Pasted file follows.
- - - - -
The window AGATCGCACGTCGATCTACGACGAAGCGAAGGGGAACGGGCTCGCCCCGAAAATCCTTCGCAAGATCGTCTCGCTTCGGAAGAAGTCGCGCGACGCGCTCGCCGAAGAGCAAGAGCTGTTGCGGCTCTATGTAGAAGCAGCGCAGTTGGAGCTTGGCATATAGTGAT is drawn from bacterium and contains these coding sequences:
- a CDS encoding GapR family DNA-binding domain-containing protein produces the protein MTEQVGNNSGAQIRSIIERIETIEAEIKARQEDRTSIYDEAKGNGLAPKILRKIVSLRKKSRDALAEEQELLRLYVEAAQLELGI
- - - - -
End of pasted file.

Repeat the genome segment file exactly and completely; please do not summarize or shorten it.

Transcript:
The window AGATCGCACGTCGATCTACGACGAAGCGAAGGGGAACGGGCTCGCCCCGAAAATCCTTCGCAAGATCGTCTCGCTTCGGAAGAAGTCGCGCGACGCGCTCGCCGAAGAGCAAGAGCTGTTGCGGCTCTATGTAGAAGCAGCGCAGTTGGAGCTTGGCATATAGTGAT is drawn from bacterium and contains these coding sequences:
- a CDS encoding GapR family DNA-binding domain-containing protein produces the protein MTEQVGNNSGAQIRSIIERIETIEAEIKARQEDRTSIYDEAKGNGLAPKILRKIVSLRKKSRDALAEEQELLRLYVEAAQLELGI